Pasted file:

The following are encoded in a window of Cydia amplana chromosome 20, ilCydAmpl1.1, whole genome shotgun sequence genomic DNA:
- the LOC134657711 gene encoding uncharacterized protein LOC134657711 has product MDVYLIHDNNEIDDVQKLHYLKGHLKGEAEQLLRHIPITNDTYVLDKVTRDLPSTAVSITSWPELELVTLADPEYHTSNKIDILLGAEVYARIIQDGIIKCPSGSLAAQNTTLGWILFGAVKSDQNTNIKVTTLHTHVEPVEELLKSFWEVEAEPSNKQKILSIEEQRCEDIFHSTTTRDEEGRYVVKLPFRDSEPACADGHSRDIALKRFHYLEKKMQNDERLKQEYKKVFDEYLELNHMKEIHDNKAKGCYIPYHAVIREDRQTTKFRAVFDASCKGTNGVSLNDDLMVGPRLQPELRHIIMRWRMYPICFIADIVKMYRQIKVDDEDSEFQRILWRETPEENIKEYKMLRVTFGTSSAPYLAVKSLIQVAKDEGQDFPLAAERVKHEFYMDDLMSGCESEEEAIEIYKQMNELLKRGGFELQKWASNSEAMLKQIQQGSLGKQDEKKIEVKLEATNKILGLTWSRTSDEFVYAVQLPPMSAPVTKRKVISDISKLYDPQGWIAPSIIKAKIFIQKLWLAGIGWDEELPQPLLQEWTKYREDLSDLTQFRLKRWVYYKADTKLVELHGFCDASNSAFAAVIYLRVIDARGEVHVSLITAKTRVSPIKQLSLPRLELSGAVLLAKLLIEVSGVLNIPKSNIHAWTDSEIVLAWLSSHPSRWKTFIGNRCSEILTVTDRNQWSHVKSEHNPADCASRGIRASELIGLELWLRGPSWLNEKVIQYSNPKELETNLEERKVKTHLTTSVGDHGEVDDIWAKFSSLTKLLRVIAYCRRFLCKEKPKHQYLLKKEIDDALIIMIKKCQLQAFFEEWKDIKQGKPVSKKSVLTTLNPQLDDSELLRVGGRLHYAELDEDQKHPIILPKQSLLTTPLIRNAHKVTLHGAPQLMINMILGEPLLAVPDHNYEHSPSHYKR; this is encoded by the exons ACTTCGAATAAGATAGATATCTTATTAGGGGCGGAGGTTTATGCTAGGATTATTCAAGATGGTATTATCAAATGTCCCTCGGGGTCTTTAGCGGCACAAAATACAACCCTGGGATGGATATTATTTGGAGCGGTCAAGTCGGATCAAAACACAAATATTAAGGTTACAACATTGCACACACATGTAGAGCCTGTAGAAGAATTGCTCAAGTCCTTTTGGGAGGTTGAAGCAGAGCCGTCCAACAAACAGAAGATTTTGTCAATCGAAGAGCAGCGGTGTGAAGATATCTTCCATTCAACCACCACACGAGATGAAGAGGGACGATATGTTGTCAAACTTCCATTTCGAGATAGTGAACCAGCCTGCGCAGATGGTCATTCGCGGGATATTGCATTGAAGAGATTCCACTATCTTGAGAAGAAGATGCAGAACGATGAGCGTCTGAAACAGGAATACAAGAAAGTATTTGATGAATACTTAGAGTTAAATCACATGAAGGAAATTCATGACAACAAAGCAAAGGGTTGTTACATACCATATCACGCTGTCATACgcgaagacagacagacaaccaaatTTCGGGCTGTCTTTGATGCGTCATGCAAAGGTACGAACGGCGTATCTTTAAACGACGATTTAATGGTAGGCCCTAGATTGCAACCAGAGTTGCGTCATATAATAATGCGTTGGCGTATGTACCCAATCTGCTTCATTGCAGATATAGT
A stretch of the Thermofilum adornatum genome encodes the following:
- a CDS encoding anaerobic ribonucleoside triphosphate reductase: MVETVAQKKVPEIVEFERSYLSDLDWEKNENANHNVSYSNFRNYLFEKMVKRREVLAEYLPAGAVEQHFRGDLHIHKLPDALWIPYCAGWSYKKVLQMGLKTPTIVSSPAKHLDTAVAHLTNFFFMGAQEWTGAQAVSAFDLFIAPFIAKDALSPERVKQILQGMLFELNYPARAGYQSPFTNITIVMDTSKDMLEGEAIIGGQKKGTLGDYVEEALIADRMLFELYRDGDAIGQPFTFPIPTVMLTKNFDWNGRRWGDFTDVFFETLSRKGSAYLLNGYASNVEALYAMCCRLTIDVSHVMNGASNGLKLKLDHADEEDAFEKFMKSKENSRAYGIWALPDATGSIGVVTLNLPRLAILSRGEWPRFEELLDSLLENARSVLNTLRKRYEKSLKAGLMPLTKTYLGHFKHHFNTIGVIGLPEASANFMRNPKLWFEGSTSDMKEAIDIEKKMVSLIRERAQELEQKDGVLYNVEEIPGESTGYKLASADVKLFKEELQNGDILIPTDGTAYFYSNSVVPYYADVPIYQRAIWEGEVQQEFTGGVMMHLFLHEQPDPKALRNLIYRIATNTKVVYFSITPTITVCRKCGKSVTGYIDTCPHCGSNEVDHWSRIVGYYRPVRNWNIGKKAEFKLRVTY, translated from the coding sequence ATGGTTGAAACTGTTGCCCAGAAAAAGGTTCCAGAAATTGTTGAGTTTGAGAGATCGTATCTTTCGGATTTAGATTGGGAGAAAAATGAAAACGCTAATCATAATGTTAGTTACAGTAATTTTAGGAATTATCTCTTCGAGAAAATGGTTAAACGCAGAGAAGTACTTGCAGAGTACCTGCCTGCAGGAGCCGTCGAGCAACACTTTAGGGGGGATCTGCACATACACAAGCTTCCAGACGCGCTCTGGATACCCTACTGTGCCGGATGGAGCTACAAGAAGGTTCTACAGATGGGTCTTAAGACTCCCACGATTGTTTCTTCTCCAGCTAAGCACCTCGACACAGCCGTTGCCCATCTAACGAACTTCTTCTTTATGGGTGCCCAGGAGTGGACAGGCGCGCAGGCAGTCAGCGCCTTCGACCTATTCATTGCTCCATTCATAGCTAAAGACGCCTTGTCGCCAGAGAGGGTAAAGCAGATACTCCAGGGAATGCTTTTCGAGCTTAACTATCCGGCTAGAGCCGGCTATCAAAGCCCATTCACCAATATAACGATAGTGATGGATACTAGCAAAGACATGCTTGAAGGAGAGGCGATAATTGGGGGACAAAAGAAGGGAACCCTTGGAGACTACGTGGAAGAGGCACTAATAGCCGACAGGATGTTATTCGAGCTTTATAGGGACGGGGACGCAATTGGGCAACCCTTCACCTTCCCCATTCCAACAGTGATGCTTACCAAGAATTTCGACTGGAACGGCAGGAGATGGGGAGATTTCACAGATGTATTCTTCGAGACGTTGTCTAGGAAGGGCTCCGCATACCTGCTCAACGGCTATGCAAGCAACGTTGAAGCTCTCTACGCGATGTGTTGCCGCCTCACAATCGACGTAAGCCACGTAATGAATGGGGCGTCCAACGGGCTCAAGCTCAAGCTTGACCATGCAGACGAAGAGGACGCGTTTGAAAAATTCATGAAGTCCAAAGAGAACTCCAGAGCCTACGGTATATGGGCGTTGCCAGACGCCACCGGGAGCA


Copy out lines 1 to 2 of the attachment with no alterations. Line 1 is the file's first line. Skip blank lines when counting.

The following are encoded in a window of Cydia amplana chromosome 20, ilCydAmpl1.1, whole genome shotgun sequence genomic DNA:
- the LOC134657711 gene encoding uncharacterized protein LOC134657711 has product MDVYLIHDNNEIDDVQKLHYLKGHLKGEAEQLLRHIPITNDTYVLDKVTRDLPSTAVSITSWPELELVTLADPEYHTSNKIDILLGAEVYARIIQDGIIKCPSGSLAAQNTTLGWILFGAVKSDQNTNIKVTTLHTHVEPVEELLKSFWEVEAEPSNKQKILSIEEQRCEDIFHSTTTRDEEGRYVVKLPFRDSEPACADGHSRDIALKRFHYLEKKMQNDERLKQEYKKVFDEYLELNHMKEIHDNKAKGCYIPYHAVIREDRQTTKFRAVFDASCKGTNGVSLNDDLMVGPRLQPELRHIIMRWRMYPICFIADIVKMYRQIKVDDEDSEFQRILWRETPEENIKEYKMLRVTFGTSSAPYLAVKSLIQVAKDEGQDFPLAAERVKHEFYMDDLMSGCESEEEAIEIYKQMNELLKRGGFELQKWASNSEAMLKQIQQGSLGKQDEKKIEVKLEATNKILGLTWSRTSDEFVYAVQLPPMSAPVTKRKVISDISKLYDPQGWIAPSIIKAKIFIQKLWLAGIGWDEELPQPLLQEWTKYREDLSDLTQFRLKRWVYYKADTKLVELHGFCDASNSAFAAVIYLRVIDARGEVHVSLITAKTRVSPIKQLSLPRLELSGAVLLAKLLIEVSGVLNIPKSNIHAWTDSEIVLAWLSSHPSRWKTFIGNRCSEILTVTDRNQWSHVKSEHNPADCASRGIRASELIGLELWLRGPSWLNEKVIQYSNPKELETNLEERKVKTHLTTSVGDHGEVDDIWAKFSSLTKLLRVIAYCRRFLCKEKPKHQYLLKKEIDDALIIMIKKCQLQAFFEEWKDIKQGKPVSKKSVLTTLNPQLDDSELLRVGGRLHYAELDEDQKHPIILPKQSLLTTPLIRNAHKVTLHGAPQLMINMILGEPLLAVPDHNYEHSPSHYKR; this is encoded by the exons ACTTCGAATAAGATAGATATCTTATTAGGGGCGGAGGTTTATGCTAGGATTATTCAAGATGGTATTATCAAATGTCCCTCGGGGTCTTTAGCGGCACAAAATACAACCCTGGGATGGATATTATTTGGAGCGGTCAAGTCGGATCAAAACACAAATATTAAGGTTACAACATTGCACACACATGTAGAGCCTGTAGAAGAATTGCTCAAGTCCTTTTGGGAGGTTGAAGCAGAGCCGTCCAACAAACAGAAGATTTTGTCAATCGAAGAGCAGCGGTGTGAAGATATCTTCCATTCAACCACCACACGAGATGAAGAGGGACGATATGTTGTCAAACTTCCATTTCGAGATAGTGAACCAGCCTGCGCAGATGGTCATTCGCGGGATATTGCATTGAAGAGATTCCACTATCTTGAGAAGAAGATGCAGAACGATGAGCGTCTGAAACAGGAATACAAGAAAGTATTTGATGAATACTTAGAGTTAAATCACATGAAGGAAATTCATGACAACAAAGCAAAGGGTTGTTACATACCATATCACGCTGTCATACgcgaagacagacagacaaccaaatTTCGGGCTGTCTTTGATGCGTCATGCAAAGGTACGAACGGCGTATCTTTAAACGACGATTTAATGGTAGGCCCTAGATTGCAACCAGAGTTGCGTCATATAATAATGCGTTGGCGTATGTACCCAATCTGCTTCATTGCAGATATAGT